A platform for evaluating sperm RNA biomarkers: dysplasia of the fibrous sheath—testing the concept

Correlative transcript pairs have suggested their potential use as biomarkers for male fertility. The results show that qPCR may provide a low-cost assay to assess dysplasia of the fibrous sheath.

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Aletheia Lima-Souza, D.V.M., Ester Anton, Ph.D., Shihong Mao, Ph.D., Won Jin Ho, M.S., Stephen A. Krawetz, Ph.D.

Vol 97, Issue 5, Pages 1061-1066.e3



To investigate the potential use of correlative microarray-based transcript pairs as candidate markers for male fertility using dysplasia of the fibrous sheath (DFS) as an affected model. It is widely recognized that microarray technology may be limited by cost and that the quality of the transcript remains relatively unknown. To address these issues, we analyzed the stable transcript pairs by qPCR with a systematic primer design process.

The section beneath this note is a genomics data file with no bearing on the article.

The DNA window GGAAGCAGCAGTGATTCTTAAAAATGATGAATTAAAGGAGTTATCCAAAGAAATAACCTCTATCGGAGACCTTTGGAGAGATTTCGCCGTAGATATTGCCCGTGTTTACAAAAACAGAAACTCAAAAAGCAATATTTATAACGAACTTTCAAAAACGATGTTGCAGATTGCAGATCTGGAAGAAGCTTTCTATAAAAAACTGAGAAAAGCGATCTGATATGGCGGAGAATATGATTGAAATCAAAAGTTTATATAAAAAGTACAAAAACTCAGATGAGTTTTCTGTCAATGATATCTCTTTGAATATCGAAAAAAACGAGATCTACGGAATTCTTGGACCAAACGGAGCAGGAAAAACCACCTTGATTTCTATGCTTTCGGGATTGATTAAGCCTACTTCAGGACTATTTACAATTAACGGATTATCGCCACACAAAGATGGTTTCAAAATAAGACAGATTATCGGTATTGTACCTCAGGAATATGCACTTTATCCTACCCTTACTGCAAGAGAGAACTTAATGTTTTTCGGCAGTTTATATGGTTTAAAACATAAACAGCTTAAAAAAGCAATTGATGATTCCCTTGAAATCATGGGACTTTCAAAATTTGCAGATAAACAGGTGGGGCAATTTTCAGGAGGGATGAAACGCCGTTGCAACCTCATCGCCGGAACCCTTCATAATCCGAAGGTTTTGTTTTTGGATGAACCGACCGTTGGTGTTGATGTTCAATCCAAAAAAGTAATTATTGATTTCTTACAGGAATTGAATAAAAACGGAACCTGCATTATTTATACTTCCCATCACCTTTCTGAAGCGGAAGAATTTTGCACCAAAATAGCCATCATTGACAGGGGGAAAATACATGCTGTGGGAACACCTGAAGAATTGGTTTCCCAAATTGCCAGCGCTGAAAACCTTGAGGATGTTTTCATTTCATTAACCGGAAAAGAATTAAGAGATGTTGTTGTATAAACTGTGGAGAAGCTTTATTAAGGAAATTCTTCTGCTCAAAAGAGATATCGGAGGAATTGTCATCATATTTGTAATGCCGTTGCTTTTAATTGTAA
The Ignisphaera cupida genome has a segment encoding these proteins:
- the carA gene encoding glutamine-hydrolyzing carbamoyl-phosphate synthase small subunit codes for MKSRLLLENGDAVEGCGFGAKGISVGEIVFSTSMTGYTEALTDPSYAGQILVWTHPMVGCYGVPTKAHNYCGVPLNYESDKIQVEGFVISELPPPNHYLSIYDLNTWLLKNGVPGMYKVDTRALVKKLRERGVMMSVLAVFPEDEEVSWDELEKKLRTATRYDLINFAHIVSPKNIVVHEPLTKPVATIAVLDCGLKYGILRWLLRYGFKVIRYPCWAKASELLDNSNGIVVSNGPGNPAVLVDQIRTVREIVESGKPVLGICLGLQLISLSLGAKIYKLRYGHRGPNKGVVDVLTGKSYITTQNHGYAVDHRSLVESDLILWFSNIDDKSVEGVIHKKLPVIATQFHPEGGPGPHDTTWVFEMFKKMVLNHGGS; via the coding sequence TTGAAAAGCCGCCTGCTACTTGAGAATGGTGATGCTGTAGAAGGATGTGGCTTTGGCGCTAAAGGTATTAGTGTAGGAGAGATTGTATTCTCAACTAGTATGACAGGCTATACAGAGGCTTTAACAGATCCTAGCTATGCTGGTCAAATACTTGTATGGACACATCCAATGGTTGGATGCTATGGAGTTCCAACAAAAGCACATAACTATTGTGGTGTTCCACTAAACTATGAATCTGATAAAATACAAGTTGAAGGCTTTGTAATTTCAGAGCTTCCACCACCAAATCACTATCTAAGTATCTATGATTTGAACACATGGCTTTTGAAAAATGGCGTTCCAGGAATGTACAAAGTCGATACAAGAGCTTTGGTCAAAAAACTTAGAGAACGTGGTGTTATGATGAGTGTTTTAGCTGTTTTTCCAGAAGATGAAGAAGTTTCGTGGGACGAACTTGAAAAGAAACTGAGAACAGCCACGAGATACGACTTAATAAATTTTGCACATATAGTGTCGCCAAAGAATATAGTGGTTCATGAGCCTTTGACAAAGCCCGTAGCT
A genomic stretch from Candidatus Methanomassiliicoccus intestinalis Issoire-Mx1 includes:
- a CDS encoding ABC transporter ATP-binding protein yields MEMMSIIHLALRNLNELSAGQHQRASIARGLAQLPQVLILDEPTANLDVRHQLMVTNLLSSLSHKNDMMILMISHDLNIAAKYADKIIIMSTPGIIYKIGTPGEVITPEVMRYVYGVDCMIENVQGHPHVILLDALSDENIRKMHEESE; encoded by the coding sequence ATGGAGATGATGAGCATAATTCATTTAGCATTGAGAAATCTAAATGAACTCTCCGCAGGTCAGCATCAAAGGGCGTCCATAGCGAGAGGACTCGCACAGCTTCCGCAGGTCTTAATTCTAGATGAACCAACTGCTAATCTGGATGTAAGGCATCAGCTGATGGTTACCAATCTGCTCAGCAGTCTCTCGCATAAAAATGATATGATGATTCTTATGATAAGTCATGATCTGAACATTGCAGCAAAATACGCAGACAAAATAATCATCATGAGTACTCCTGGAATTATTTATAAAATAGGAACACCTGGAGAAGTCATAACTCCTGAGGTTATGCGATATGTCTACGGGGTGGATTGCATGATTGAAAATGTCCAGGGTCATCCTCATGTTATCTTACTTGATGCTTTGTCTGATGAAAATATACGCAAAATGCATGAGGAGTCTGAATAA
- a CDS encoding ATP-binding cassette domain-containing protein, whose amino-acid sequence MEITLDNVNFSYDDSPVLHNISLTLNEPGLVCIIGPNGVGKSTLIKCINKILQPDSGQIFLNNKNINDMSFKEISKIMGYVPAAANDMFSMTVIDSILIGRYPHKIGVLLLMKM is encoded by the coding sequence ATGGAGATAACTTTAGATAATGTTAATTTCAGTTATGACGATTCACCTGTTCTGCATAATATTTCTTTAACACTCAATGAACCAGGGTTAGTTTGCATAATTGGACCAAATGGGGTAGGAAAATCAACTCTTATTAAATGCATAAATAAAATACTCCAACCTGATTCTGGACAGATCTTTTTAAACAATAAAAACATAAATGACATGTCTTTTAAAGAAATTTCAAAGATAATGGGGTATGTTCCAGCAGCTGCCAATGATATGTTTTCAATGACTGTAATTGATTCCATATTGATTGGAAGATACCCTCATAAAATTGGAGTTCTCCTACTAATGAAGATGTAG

Experimental study.




Men with proven fertility and men with a diagnosis of DFS.



Main Outcome Measure(s):

Primer sequences for six genes of interest were designed using Oligo7 and Primer3Plus. Primer specificity was initially assessed in silico by searching the ENSEMBL, University of California Santa Cruz, and National Center for Biotechnology Information databases for nontarget complementary sequences throughout the genome. The ability of transcript pairs to classify samples from males of proven fertility away from DFS was assessed.


In conjunction with identifying four new stable transcript pairs, comparison of the DFS qPCR C(t) correlation coefficients revealed the disruption of four stable fertile sample transcript pairs. This suite of transcript pairs resolves DFS.


The results show that with effectively designed primers, qPCR may provide an affordable molecular assay to assess male fertility status.

Read the full text at: http://www.fertstert.org/article/S0015-0282(12)00227-0/fulltext

Fertility and Sterility

Editorial Office, American Society for Reproductive Medicine

Fertility and Sterility® is an international journal for obstetricians, gynecologists, reproductive endocrinologists, urologists, basic scientists and others who treat and investigate problems of infertility and human reproductive disorders.